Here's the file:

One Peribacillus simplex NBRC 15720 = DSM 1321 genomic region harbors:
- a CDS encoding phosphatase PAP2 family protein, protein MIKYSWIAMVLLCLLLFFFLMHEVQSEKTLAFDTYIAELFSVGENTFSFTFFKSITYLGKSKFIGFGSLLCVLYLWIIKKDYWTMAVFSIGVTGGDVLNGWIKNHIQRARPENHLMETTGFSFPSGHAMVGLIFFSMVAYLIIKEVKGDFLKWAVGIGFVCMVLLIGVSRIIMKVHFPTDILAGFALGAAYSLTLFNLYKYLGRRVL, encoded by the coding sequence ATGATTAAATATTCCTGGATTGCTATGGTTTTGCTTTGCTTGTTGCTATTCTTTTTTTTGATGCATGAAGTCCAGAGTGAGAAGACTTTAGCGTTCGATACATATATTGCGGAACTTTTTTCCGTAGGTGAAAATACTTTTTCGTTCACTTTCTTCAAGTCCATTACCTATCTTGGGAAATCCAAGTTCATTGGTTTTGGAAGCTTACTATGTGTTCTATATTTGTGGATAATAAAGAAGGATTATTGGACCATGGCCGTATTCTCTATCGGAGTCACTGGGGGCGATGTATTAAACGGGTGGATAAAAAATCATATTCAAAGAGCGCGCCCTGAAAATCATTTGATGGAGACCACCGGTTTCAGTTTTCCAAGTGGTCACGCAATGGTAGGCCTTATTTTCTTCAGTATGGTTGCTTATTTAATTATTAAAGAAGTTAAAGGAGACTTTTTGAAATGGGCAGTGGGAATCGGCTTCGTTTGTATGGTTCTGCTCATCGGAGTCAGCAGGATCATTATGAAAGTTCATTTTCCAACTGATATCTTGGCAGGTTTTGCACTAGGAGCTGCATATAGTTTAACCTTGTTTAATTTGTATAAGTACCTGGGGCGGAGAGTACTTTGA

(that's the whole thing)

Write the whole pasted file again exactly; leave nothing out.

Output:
One Peribacillus simplex NBRC 15720 = DSM 1321 genomic region harbors:
- a CDS encoding phosphatase PAP2 family protein, protein MIKYSWIAMVLLCLLLFFFLMHEVQSEKTLAFDTYIAELFSVGENTFSFTFFKSITYLGKSKFIGFGSLLCVLYLWIIKKDYWTMAVFSIGVTGGDVLNGWIKNHIQRARPENHLMETTGFSFPSGHAMVGLIFFSMVAYLIIKEVKGDFLKWAVGIGFVCMVLLIGVSRIIMKVHFPTDILAGFALGAAYSLTLFNLYKYLGRRVL, encoded by the coding sequence ATGATTAAATATTCCTGGATTGCTATGGTTTTGCTTTGCTTGTTGCTATTCTTTTTTTTGATGCATGAAGTCCAGAGTGAGAAGACTTTAGCGTTCGATACATATATTGCGGAACTTTTTTCCGTAGGTGAAAATACTTTTTCGTTCACTTTCTTCAAGTCCATTACCTATCTTGGGAAATCCAAGTTCATTGGTTTTGGAAGCTTACTATGTGTTCTATATTTGTGGATAATAAAGAAGGATTATTGGACCATGGCCGTATTCTCTATCGGAGTCACTGGGGGCGATGTATTAAACGGGTGGATAAAAAATCATATTCAAAGAGCGCGCCCTGAAAATCATTTGATGGAGACCACCGGTTTCAGTTTTCCAAGTGGTCACGCAATGGTAGGCCTTATTTTCTTCAGTATGGTTGCTTATTTAATTATTAAAGAAGTTAAAGGAGACTTTTTGAAATGGGCAGTGGGAATCGGCTTCGTTTGTATGGTTCTGCTCATCGGAGTCAGCAGGATCATTATGAAAGTTCATTTTCCAACTGATATCTTGGCAGGTTTTGCACTAGGAGCTGCATATAGTTTAACCTTGTTTAATTTGTATAAGTACCTGGGGCGGAGAGTACTTTGA